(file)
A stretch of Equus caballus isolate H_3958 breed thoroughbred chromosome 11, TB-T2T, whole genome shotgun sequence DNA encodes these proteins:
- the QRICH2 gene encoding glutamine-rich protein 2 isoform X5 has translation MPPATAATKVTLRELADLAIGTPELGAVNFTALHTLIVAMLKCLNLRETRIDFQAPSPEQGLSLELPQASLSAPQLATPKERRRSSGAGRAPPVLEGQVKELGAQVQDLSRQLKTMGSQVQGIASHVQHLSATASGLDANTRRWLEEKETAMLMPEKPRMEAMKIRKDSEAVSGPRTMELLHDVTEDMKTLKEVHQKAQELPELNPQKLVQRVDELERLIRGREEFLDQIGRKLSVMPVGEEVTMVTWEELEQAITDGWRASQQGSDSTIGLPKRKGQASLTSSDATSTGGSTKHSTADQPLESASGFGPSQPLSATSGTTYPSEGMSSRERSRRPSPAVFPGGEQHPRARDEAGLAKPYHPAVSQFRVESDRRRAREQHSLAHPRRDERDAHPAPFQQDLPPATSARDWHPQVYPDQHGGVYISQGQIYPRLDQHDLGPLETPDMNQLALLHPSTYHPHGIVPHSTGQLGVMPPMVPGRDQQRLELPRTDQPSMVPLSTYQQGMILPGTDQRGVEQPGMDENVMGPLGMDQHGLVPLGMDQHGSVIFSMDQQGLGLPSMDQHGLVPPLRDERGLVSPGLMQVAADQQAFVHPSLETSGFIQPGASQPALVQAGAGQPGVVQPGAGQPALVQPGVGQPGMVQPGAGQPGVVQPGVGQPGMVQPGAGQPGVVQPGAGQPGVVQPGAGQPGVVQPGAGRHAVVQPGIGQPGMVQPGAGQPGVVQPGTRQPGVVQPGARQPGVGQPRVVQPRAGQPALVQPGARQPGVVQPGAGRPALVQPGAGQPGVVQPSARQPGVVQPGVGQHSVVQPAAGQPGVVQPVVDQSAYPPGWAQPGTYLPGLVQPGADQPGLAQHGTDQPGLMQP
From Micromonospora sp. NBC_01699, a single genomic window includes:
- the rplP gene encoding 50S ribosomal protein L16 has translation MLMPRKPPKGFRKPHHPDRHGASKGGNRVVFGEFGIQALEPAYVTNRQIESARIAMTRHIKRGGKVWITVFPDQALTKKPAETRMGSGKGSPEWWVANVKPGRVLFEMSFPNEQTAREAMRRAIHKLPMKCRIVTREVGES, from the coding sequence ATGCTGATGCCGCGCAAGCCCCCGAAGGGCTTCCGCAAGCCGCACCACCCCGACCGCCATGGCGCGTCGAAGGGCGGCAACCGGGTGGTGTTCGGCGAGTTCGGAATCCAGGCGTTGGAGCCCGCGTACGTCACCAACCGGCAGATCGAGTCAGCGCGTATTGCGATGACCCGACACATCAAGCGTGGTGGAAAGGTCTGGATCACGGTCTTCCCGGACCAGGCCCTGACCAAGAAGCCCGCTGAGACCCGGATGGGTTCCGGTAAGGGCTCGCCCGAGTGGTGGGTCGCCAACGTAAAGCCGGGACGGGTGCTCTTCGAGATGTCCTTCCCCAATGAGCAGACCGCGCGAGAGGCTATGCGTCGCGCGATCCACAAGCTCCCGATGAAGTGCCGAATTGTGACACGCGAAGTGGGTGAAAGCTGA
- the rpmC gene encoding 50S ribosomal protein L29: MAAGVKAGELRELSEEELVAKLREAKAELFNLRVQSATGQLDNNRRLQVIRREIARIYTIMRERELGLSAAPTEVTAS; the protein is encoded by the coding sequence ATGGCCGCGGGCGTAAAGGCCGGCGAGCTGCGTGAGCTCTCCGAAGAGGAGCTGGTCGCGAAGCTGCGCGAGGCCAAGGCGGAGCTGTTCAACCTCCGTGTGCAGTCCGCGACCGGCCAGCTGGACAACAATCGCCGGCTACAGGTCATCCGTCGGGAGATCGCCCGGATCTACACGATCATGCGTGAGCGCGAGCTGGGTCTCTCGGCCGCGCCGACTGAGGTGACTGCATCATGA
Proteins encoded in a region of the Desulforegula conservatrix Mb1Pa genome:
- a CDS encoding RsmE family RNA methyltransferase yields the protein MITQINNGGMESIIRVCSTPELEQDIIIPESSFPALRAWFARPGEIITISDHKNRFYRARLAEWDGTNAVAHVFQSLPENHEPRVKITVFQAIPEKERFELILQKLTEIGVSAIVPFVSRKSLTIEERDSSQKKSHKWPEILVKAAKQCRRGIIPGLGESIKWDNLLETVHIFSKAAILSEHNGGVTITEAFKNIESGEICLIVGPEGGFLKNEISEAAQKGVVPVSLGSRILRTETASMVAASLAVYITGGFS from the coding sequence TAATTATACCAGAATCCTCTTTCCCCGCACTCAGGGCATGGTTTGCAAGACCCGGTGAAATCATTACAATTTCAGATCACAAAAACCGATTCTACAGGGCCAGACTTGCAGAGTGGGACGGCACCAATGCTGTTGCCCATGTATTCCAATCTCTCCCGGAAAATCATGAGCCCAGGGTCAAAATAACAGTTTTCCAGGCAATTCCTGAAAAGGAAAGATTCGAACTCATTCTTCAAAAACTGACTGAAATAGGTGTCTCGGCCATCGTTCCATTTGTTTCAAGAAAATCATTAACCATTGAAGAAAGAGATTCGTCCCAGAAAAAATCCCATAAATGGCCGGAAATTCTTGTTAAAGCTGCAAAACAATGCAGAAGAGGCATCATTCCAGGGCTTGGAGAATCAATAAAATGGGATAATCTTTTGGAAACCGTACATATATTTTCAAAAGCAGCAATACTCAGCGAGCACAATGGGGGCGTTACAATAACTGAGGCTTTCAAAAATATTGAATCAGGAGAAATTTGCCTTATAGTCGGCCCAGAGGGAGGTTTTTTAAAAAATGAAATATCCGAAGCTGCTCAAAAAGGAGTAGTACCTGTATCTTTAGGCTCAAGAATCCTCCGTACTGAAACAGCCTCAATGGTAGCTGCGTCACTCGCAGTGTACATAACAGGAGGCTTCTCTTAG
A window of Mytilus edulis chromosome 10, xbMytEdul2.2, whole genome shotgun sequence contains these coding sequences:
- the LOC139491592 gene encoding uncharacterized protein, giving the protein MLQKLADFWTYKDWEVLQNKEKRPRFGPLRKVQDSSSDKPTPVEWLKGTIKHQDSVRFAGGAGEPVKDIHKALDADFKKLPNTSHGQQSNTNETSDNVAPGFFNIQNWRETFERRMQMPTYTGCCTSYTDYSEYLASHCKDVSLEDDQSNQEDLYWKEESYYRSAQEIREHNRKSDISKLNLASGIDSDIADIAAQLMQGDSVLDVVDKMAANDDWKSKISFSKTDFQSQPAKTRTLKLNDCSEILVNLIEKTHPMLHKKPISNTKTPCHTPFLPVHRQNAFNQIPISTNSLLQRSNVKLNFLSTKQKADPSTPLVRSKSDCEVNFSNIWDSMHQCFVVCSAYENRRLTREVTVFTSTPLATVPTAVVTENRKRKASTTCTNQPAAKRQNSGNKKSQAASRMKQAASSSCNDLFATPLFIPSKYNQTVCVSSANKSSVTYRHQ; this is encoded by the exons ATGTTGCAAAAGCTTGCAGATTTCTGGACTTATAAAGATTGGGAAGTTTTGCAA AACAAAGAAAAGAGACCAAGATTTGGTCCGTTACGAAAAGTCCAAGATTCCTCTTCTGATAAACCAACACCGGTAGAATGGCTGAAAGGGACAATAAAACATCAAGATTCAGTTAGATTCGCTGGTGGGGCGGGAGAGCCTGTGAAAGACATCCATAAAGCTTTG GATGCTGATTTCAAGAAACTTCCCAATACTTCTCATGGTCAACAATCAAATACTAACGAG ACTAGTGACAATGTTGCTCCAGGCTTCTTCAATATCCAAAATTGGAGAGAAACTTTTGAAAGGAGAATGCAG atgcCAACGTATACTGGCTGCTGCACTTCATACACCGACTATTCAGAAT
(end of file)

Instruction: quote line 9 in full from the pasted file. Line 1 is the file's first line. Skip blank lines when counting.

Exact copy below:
- the LOC139491592 gene encoding uncharacterized protein, giving the protein MLQKLADFWTYKDWEVLQNKEKRPRFGPLRKVQDSSSDKPTPVEWLKGTIKHQDSVRFAGGAGEPVKDIHKALDADFKKLPNTSHGQQSNTNETSDNVAPGFFNIQNWRETFERRMQMPTYTGCCTSYTDYSEYLASHCKDVSLEDDQSNQEDLYWKEESYYRSAQEIREHNRKSDISKLNLASGIDSDIADIAAQLMQGDSVLDVVDKMAANDDWKSKISFSKTDFQSQPAKTRTLKLNDCSEILVNLIEKTHPMLHKKPISNTKTPCHTPFLPVHRQNAFNQIPISTNSLLQRSNVKLNFLSTKQKADPSTPLVRSKSDCEVNFSNIWDSMHQCFVVCSAYENRRLTREVTVFTSTPLATVPTAVVTENRKRKASTTCTNQPAAKRQNSGNKKSQAASRMKQAASSSCNDLFATPLFIPSKYNQTVCVSSANKSSVTYRHQ; this is encoded by the exons ATGTTGCAAAAGCTTGCAGATTTCTGGACTTATAAAGATTGGGAAGTTTTGCAA AACAAAGAAAAGAGACCAAGATTTGGTCCGTTACGAAAAGTCCAAGATTCCTCTTCTGATAAACCAACACCGGTAGAATGGCTGAAAGGGACAATAAAACATCAAGATTCAGTTAGATTCGCTGGTGGGGCGGGAGAGCCTGTGAAAGACATCCATAAAGCTTTG GATGCTGATTTCAAGAAACTTCCCAATACTTCTCATGGTCAACAATCAAATACTAACGAG ACTAGTGACAATGTTGCTCCAGGCTTCTTCAATATCCAAAATTGGAGAGAAACTTTTGAAAGGAGAATGCAG atgcCAACGTATACTGGCTGCTGCACTTCATACACCGACTATTCAGAAT